Day eight of the tour was another long day as we headed north to Phoenix, with lots of miles covered, and some unique target birds seen.
The Thrasher Spot, west of Buckeye:
Our main target here was Le Conte’s Thrasher, and we heard one singing as soon as we got out of the car, but we couldn’t locate it. Over the next couple of hours we found double figures of BENDIRE’S THRASHERS, including recently-fledged young, before heading back to the car. On a whim we decided to give it one more try for ten minutes before leaving, and to our delight we found and followed two LE CONTE’S THRASHER right away, apparently an adult and a begging juvenile. Sometimes, a bit of extra perseverance pays off!
Also there, HORNED LARK, and multiple pairs of BLACK-TAILED GNATCATCHERS.
Nearby, we were delighted to get close views of a pair of BURROWING OWLS by the roadside, one of which was incongruously perched high on an overhead wire. Another flew across the road soon after, giving interesting daytime flight views. Cool!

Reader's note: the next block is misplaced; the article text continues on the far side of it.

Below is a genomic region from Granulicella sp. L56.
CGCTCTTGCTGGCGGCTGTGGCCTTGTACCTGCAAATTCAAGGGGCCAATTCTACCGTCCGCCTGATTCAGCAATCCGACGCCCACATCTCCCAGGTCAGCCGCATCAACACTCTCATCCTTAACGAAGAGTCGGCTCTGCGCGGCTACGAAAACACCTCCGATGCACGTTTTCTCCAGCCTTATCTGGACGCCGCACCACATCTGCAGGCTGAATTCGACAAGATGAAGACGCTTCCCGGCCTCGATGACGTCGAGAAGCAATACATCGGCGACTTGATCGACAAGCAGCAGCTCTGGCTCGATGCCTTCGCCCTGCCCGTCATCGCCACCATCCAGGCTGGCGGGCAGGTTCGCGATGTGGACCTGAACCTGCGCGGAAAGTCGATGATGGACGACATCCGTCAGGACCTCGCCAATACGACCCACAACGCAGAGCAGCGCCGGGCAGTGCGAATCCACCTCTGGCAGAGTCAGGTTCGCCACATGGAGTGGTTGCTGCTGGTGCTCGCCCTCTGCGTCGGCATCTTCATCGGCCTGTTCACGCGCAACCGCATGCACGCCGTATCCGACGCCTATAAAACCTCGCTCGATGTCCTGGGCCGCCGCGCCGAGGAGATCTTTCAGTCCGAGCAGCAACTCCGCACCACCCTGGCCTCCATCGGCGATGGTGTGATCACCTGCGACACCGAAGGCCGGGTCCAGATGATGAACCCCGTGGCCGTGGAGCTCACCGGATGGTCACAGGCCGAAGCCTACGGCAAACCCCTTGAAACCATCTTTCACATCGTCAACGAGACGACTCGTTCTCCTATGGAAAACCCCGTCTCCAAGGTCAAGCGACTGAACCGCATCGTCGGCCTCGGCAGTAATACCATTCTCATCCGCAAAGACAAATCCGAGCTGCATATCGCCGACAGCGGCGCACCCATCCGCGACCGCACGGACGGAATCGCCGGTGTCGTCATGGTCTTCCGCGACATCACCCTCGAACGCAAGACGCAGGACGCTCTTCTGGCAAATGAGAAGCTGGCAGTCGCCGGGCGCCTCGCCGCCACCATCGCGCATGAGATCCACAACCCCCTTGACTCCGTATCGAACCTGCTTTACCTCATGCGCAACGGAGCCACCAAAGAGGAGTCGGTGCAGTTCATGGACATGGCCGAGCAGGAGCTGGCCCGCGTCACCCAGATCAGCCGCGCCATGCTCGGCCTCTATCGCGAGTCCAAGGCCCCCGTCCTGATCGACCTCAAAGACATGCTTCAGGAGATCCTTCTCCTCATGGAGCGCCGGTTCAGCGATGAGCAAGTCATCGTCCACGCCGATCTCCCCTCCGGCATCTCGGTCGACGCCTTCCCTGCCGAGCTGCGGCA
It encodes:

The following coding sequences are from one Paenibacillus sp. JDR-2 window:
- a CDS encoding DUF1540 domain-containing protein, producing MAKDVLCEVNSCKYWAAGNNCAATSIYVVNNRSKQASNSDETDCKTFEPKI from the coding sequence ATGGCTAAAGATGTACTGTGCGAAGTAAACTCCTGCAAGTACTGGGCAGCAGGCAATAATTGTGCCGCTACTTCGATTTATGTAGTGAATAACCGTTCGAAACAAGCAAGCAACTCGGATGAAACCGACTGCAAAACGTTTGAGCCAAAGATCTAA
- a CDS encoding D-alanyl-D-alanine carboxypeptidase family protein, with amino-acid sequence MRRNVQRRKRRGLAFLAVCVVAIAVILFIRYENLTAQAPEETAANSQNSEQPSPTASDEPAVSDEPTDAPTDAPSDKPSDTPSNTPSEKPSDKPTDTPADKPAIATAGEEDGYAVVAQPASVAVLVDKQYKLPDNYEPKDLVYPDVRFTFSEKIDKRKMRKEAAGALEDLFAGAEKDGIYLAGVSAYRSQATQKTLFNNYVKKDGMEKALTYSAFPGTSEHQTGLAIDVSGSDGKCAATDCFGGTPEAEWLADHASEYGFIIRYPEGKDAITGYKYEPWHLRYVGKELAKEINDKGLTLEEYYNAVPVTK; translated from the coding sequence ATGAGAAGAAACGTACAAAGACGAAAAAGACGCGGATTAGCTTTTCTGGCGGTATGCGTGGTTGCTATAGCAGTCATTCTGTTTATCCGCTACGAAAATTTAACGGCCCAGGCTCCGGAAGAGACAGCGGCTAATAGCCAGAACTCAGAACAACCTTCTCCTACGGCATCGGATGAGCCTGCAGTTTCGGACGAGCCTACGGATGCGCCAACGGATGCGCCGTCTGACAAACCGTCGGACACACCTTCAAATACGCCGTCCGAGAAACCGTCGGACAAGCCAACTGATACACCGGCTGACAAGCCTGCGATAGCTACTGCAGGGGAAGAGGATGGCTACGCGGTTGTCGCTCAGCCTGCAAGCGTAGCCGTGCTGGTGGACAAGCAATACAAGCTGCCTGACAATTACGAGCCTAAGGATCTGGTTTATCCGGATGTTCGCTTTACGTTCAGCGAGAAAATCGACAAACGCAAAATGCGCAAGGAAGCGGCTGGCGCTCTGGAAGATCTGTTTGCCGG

Baseline & Meridian Wildlife Area:
This was a new site for me, and while we didn’t locate our target, the recently-split Ridgeway’s Rail (formerly a subspecies of Clapper Rail) in the midday sun, we did find some expected birds of an impressive wetland such as this. They included SNOWY EGRET, GREEN HERON, COMMON GALLINULE, COMMON YELLOWTHROAT, YELLOW WARBLER, bundles of ABERT’S TOWHEES, and our unique Southwestern subspecies of SONG SPARROW, which many visiting birders from either coast are almost unwilling to accept is the same species as the ones they’re familiar with, because they look so different. Having seen the Mexican subspecies of CLIFF SWALLOW further south, it was good to contrast the more regular Northern subspecies nesting under the bridge, with their bright white foreheads.
Encanto Park, Phoenix:
Unlike my previous visits here when I heard them calling before we had even parked the car, it took quite a long time to locate ROSY-FACED LOVEBIRDS in the afternoon heat, but we eventually found a few snoozing in a mesquite tree, then heading back and forth from a palm tree, where they were presumably nesting.
Also in the park, several CANADA GEESE, which are only noteworthy to someone living in SE Arizona, and likewise multiple INCA DOVES, which have become a rarity in Tucson but continue to thrive in Phoenix. A GILDED FLICKER rounded out the birds that seem to be far easier to see in this city than it’s more southerly cousin.